A rose by any other name would smell as yeast

Friday, July 14, 2017 - 14:22 in Mathematics & Economics

From afar, the multistory fermenters — towering metal cylinders encompassed by scaffolding, ladders, and pipes — look like rockets on a launch pad. Climbing to the top of the fermenter, visitors to the Mexico City manufacturing plant can peer down at a set of paddles churning 50,000 liters of frothy, golden broth. Within the mixture, genetically engineered yeast are synthesizing lactones — a family of molecules responsible for the aromas of fruits and flowers. MIT Department of Biology alumna Emily Havens Greenhagen ’05 has visited the plant over several weeks to monitor her company’s most promising project: a plan to make perfume from yeast cells. Greenhagen is director of fermentation engineering at Ginkgo Bioworks, a Boston-based synthetic biology company seeking to turn microbes into customizable factories to produce products ranging from pesticides to perfumes. Scientists such as Greenhagen know that microbes can manufacture organic products more efficiently than any machine or...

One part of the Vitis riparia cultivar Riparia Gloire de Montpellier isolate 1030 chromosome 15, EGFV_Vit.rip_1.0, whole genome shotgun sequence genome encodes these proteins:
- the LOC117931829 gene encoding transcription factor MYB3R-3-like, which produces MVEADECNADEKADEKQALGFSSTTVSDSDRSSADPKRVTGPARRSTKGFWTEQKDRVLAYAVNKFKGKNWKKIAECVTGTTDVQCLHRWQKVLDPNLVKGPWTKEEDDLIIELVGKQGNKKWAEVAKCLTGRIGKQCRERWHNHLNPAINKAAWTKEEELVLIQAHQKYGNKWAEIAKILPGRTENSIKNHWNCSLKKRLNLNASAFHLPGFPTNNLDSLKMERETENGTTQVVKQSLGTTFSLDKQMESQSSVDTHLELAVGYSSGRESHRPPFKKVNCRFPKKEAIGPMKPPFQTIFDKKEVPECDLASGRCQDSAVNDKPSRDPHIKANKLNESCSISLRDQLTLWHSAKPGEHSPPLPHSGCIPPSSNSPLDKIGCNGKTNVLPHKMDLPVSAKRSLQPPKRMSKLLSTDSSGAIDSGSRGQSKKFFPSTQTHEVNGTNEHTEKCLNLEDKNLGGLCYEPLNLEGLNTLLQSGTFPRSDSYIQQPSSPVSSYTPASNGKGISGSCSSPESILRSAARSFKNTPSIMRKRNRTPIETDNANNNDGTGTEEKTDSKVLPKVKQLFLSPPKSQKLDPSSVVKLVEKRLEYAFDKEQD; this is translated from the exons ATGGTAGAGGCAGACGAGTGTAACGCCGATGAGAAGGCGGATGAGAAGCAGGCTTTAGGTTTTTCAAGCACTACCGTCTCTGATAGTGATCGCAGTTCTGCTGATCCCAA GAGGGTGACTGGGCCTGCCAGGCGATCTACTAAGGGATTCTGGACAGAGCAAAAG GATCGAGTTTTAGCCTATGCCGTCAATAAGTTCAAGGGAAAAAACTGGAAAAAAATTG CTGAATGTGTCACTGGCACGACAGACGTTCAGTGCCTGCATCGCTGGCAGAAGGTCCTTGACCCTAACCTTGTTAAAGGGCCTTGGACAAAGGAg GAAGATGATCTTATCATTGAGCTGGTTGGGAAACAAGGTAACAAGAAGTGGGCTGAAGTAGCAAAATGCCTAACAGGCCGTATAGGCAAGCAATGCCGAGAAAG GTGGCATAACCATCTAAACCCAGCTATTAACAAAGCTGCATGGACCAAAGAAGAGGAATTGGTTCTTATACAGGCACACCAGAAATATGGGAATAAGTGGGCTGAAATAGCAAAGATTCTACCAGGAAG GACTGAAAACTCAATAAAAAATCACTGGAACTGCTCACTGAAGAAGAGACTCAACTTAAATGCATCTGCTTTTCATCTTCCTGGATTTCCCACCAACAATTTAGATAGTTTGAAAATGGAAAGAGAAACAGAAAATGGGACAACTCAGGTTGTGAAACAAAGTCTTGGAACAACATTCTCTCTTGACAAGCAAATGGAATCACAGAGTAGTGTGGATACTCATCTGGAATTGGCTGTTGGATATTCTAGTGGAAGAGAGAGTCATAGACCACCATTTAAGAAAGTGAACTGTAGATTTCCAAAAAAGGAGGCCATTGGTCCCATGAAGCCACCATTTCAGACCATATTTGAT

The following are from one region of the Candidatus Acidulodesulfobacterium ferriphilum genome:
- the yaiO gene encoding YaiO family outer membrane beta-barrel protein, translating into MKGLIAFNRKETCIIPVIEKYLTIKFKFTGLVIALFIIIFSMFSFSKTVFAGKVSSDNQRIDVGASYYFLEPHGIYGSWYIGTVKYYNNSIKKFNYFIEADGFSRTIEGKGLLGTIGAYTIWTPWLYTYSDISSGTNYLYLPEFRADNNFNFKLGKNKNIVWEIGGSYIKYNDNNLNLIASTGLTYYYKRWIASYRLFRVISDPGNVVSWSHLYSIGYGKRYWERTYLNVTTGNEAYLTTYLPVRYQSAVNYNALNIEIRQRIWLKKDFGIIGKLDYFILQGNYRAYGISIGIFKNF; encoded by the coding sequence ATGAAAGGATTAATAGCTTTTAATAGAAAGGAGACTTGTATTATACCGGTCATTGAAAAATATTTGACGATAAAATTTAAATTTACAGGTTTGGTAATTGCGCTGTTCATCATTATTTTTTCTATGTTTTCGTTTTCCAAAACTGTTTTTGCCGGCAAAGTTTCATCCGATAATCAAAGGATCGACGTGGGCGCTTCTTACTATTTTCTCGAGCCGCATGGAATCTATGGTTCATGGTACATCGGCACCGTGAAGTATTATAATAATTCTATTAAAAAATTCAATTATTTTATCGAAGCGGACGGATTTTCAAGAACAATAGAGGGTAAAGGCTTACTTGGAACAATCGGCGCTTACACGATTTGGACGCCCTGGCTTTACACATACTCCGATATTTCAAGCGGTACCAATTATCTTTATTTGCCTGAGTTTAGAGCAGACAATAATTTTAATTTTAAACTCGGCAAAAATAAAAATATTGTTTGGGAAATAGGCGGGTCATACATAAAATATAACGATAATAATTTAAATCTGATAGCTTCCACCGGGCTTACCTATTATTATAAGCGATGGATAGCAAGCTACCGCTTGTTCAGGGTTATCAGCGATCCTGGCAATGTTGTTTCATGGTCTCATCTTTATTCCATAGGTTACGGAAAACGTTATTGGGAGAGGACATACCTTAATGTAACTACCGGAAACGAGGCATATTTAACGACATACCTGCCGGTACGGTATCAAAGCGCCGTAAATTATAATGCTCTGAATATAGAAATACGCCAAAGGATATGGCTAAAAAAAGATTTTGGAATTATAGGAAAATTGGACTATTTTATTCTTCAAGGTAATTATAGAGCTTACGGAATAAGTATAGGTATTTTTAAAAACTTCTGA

Read the whole article on MIT Research

More from MIT Research

Latest Science Newsletter

Get the latest and most popular science news articles of the week in your Inbox! It's free!

Check out our next project, Biology.Net